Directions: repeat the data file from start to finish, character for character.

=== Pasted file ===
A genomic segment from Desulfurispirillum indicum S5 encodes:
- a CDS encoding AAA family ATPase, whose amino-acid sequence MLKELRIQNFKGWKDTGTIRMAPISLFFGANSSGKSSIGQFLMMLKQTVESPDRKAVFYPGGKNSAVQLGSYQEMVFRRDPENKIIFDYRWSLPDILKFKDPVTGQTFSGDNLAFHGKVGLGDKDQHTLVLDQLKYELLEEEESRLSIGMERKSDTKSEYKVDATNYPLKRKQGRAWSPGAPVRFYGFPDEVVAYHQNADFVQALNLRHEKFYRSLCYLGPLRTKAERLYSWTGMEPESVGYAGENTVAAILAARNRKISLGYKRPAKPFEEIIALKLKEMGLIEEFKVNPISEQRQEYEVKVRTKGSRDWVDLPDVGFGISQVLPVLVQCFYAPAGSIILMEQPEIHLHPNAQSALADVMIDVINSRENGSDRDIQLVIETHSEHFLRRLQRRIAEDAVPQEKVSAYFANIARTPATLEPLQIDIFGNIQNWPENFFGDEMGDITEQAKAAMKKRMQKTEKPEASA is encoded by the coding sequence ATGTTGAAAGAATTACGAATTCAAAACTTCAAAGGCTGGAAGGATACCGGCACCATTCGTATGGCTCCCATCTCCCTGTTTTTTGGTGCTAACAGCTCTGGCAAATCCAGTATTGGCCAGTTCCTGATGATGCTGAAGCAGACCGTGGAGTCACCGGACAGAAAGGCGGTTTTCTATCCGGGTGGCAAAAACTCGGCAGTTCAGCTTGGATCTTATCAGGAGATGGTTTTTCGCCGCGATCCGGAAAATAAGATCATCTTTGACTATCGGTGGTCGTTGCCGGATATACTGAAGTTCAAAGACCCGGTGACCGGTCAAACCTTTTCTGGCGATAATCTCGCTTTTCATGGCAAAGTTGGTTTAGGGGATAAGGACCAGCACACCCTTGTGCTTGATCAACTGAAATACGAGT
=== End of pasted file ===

A genomic segment from Desulfurispirillum indicum S5 encodes:
- a CDS encoding AAA family ATPase, whose amino-acid sequence MLKELRIQNFKGWKDTGTIRMAPISLFFGANSSGKSSIGQFLMMLKQTVESPDRKAVFYPGGKNSAVQLGSYQEMVFRRDPENKIIFDYRWSLPDILKFKDPVTGQTFSGDNLAFHGKVGLGDKDQHTLVLDQLKYELLEEEESRLSIGMERKSDTKSEYKVDATNYPLKRKQGRAWSPGAPVRFYGFPDEVVAYHQNADFVQALNLRHEKFYRSLCYLGPLRTKAERLYSWTGMEPESVGYAGENTVAAILAARNRKISLGYKRPAKPFEEIIALKLKEMGLIEEFKVNPISEQRQEYEVKVRTKGSRDWVDLPDVGFGISQVLPVLVQCFYAPAGSIILMEQPEIHLHPNAQSALADVMIDVINSRENGSDRDIQLVIETHSEHFLRRLQRRIAEDAVPQEKVSAYFANIARTPATLEPLQIDIFGNIQNWPENFFGDEMGDITEQAKAAMKKRMQKTEKPEASA is encoded by the coding sequence ATGTTGAAAGAATTACGAATTCAAAACTTCAAAGGCTGGAAGGATACCGGCACCATTCGTATGGCTCCCATCTCCCTGTTTTTTGGTGCTAACAGCTCTGGCAAATCCAGTATTGGCCAGTTCCTGATGATGCTGAAGCAGACCGTGGAGTCACCGGACAGAAAGGCGGTTTTCTATCCGGGTGGCAAAAACTCGGCAGTTCAGCTTGGATCTTATCAGGAGATGGTTTTTCGCCGCGATCCGGAAAATAAGATCATCTTTGACTATCGGTGGTCGTTGCCGGATATACTGAAGTTCAAAGACCCGGTGACCGGTCAAACCTTTTCTGGCGATAATCTCGCTTTTCATGGCAAAGTTGGTTTAGGGGATAAGGACCAGCACACCCTTGTGCTTGATCAACTGAAATACGAGT